Seagrass is found in shallow waters in many parts of the world. They are plants with roots, stems, and leaves, and produce flowers and seeds. They can form dense underwater meadows that constitute some of the most productive ecosystems in the world. Seagrasses provide shelter and food to a diverse community of animals including tiny invertebrates, fish, crabs, turtles, marine mammals and birds.
In the late 1920s, a pathogen began killing seagrasses off the coast of Virginia. In 1933, a hurricane finished them off completely. For nearly 70 years thereafter, the bay bottoms of the Virginia coast were muddy and barren, essentially devoid of fish, shellfish, mollusks and other creatures that inhabit seagrass meadows. The local scallop industry was no more.
The largest seagrass restoration project ever attempted has changed all that. During the past 21 years, scientists and volunteers have spread more than 70 million eelgrass seeds within four previously barren seaside lagoons. This has spurred a natural propagation of meadows that have so for grown to almost 9,000 acres, the largest eelgrass habitat between North Carolina and Long Island Sound.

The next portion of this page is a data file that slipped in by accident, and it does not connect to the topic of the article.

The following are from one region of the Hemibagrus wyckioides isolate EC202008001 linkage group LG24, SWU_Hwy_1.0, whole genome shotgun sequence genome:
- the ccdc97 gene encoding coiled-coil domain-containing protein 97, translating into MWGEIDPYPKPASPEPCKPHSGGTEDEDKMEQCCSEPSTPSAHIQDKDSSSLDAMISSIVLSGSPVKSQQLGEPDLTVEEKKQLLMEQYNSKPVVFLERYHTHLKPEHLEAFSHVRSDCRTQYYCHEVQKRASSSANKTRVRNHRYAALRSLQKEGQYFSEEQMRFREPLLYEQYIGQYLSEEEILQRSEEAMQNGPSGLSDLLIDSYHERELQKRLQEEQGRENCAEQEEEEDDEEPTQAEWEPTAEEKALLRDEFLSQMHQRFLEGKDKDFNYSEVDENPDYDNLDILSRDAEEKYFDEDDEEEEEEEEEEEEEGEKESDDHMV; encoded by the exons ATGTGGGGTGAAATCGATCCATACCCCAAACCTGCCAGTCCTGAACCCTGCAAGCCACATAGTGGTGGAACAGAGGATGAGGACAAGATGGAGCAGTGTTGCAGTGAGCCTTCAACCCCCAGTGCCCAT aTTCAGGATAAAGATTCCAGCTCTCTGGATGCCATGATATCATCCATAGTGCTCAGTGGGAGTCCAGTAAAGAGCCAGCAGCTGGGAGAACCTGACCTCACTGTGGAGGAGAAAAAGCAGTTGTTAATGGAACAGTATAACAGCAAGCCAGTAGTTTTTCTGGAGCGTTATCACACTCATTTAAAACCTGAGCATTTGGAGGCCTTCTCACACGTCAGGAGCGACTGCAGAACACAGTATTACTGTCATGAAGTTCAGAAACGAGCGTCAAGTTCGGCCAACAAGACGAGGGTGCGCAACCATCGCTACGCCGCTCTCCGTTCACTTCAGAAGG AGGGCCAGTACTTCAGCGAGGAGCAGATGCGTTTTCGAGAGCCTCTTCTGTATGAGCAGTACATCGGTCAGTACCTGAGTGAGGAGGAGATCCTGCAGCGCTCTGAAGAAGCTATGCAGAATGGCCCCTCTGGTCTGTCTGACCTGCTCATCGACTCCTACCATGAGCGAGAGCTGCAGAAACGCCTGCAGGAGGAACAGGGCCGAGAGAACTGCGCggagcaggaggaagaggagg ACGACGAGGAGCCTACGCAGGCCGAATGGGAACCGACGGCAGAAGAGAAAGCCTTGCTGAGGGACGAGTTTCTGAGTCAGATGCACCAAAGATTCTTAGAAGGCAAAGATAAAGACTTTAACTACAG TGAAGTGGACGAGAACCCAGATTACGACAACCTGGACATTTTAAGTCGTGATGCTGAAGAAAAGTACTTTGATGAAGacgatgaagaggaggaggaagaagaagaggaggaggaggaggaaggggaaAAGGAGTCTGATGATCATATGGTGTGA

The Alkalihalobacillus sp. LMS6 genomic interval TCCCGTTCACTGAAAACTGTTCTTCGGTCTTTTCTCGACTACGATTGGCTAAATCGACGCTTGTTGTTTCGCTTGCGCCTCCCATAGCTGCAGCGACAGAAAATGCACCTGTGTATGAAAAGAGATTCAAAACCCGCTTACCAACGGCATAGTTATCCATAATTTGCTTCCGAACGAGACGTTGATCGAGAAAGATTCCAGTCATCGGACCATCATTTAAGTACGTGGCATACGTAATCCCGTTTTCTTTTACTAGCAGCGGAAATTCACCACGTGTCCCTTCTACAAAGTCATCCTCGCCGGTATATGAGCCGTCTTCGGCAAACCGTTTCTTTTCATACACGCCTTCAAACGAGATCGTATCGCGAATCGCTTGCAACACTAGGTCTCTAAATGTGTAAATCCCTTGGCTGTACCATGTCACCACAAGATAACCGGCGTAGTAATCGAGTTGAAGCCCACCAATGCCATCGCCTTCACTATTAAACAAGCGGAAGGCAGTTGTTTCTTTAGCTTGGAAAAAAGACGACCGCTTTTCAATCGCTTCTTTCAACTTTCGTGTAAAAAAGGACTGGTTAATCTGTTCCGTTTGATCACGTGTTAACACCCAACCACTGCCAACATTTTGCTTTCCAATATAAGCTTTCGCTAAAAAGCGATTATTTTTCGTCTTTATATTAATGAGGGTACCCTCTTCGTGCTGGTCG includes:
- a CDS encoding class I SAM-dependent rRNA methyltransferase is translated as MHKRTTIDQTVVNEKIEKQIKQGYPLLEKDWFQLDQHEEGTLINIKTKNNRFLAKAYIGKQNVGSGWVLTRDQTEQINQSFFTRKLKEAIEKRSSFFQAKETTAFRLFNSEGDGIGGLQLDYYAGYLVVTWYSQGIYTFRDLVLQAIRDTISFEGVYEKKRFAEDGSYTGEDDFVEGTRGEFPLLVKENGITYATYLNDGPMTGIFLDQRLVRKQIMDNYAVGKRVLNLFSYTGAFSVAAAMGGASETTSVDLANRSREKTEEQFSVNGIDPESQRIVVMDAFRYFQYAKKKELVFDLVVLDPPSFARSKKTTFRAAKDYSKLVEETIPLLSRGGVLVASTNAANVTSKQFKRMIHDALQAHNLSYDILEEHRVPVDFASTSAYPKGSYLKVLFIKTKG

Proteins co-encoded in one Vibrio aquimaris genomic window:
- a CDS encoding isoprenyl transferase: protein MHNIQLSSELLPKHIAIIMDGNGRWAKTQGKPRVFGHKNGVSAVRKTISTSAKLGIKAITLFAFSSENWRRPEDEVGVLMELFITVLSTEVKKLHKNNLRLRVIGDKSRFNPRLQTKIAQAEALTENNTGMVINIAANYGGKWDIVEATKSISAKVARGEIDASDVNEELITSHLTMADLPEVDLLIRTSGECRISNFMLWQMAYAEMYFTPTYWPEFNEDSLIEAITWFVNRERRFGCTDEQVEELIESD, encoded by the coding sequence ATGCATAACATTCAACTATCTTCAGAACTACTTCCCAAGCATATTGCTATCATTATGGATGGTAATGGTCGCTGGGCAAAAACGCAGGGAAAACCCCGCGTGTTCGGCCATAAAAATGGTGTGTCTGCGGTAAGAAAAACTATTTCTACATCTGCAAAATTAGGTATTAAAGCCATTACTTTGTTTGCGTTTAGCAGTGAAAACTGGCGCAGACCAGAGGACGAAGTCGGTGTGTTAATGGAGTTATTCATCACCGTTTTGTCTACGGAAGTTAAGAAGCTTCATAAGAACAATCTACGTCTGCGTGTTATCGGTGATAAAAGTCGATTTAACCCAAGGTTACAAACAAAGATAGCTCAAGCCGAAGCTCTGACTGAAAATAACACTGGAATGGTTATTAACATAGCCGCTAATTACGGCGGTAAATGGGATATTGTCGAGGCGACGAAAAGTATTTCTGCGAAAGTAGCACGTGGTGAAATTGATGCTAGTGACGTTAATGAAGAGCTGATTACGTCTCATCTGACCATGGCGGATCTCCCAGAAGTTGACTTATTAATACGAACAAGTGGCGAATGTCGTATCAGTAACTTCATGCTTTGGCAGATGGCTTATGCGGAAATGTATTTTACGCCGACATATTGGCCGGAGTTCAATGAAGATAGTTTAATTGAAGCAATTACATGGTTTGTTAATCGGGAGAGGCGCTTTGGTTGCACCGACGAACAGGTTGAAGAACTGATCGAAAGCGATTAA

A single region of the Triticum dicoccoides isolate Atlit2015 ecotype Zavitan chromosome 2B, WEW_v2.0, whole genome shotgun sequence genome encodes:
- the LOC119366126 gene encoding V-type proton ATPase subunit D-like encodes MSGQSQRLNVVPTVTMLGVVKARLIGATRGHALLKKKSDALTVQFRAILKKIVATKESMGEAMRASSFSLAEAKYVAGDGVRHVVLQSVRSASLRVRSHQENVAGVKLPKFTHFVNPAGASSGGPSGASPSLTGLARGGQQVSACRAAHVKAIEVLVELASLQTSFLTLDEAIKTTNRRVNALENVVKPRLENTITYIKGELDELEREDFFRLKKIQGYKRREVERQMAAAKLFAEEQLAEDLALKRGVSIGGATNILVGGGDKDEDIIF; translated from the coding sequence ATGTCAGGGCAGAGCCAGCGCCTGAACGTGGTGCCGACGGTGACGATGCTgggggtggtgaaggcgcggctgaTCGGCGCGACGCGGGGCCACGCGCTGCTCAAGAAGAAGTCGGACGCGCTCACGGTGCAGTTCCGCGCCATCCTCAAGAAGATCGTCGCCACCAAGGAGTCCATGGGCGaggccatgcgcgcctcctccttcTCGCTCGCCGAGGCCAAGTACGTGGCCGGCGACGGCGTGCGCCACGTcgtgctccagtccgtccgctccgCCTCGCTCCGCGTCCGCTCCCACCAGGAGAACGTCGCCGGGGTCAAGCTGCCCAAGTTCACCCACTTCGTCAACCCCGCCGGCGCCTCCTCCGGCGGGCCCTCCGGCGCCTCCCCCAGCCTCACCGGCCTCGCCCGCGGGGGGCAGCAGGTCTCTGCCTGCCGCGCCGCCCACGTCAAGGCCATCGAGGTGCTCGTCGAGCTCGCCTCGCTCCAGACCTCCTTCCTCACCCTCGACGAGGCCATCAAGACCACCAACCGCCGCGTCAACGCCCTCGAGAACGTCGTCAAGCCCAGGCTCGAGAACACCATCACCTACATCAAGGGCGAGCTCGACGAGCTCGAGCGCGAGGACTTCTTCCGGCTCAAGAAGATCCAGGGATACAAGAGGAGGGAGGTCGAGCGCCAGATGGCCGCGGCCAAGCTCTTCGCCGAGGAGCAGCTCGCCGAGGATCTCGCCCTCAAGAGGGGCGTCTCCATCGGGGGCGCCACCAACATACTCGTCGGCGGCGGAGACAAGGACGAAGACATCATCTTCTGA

The long-term research conducted by the team from the University of Virginia shows that the success of the seagrass restoration project is improving water quality, substantially increasing the abundance of fish and shellfish in the bays, and capturing carbon from the water and atmosphere and storing it in the extensive root systems of the grasses and in the sediment below.
The study shows that marine restorations are possible on scales that contribute directly to human well-being.
Photo, posted May 17, 2019, courtesy of Virginia Sea Grant via Flickr. Photo credit: Aileen Devlin | Virginia Sea Grant.